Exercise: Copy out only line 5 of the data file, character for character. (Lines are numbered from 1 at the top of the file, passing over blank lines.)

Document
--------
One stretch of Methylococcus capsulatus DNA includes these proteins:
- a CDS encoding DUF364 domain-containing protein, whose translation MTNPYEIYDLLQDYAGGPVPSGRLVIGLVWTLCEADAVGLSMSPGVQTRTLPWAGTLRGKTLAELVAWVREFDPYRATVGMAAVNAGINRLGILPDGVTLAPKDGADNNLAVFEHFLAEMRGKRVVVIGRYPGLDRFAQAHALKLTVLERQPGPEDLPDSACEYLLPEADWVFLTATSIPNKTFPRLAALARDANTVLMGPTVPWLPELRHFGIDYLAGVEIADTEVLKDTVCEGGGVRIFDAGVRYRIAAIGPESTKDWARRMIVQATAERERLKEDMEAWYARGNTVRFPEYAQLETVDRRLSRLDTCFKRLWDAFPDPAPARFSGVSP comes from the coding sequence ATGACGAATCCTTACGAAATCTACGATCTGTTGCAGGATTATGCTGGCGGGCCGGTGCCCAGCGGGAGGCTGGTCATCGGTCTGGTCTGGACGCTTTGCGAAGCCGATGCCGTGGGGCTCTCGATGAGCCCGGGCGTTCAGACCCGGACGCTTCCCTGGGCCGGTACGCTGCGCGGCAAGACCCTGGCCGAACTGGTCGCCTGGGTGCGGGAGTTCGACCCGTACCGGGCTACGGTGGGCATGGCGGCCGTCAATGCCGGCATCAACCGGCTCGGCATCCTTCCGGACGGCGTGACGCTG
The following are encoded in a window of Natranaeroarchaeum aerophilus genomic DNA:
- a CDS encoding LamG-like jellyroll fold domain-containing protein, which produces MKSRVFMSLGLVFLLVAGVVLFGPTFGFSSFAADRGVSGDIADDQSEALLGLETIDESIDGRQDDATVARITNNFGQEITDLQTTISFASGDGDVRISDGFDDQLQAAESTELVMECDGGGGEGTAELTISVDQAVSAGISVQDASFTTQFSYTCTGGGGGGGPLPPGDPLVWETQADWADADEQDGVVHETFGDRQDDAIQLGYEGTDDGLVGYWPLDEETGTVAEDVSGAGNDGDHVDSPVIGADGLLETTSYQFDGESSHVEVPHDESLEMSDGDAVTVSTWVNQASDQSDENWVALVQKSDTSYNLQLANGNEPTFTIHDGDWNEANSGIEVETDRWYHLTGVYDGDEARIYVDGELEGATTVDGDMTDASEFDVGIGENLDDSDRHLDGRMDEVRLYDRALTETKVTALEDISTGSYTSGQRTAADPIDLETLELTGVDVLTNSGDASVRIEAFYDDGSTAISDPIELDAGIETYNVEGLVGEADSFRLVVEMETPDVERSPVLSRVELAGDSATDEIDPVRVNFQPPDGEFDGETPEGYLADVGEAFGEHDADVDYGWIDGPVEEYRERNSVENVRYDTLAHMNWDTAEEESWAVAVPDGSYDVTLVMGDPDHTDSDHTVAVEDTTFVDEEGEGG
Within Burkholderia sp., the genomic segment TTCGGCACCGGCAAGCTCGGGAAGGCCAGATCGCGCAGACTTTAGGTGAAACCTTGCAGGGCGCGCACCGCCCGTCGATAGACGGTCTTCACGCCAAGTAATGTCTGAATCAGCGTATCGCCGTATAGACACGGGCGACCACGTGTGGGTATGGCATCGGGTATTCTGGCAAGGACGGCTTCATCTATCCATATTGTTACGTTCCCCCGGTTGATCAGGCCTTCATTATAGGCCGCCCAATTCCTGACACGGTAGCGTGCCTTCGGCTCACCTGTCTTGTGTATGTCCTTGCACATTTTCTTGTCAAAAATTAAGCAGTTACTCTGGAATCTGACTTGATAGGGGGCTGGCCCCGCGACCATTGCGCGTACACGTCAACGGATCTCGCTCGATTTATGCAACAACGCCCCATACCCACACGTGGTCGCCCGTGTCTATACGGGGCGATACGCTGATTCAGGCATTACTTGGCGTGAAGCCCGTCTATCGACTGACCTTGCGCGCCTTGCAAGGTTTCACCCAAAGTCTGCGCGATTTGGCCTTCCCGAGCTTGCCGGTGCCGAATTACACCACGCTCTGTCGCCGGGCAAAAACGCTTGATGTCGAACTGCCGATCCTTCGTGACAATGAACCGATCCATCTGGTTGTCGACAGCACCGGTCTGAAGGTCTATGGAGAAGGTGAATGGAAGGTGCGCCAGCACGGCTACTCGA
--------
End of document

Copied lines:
Within Burkholderia sp., the genomic segment TTCGGCACCGGCAAGCTCGGGAAGGCCAGATCGCGCAGACTTTAGGTGAAACCTTGCAGGGCGCGCACCGCCCGTCGATAGACGGTCTTCACGCCAAGTAATGTCTGAATCAGCGTATCGCCGTATAGACACGGGCGACCACGTGTGGGTATGGCATCGGGTATTCTGGCAAGGACGGCTTCATCTATCCATATTGTTACGTTCCCCCGGTTGATCAGGCCTTCATTATAGGCCGCCCAATTCCTGACACGGTAGCGTGCCTTCGGCTCACCTGTCTTGTGTATGTCCTTGCACATTTTCTTGTCAAAAATTAAGCAGTTACTCTGGAATCTGACTTGATAGGGGGCTGGCCCCGCGACCATTGCGCGTACACGTCAACGGATCTCGCTCGATTTATGCAACAACGCCCCATACCCACACGTGGTCGCCCGTGTCTATACGGGGCGATACGCTGATTCAGGCATTACTTGGCGTGAAGCCCGTCTATCGACTGACCTTGCGCGCCTTGCAAGGTTTCACCCAAAGTCTGCGCGATTTGGCCTTCCCGAGCTTGCCGGTGCCGAATTACACCACGCTCTGTCGCCGGGCAAAAACGCTTGATGTCGAACTGCCGATCCTTCGTGACAATGAACCGATCCATCTGGTTGTCGACAGCACCGGTCTGAAGGTCTATGGAGAAGGTGAATGGAAGGTGCGCCAGCACGGCTACTCGA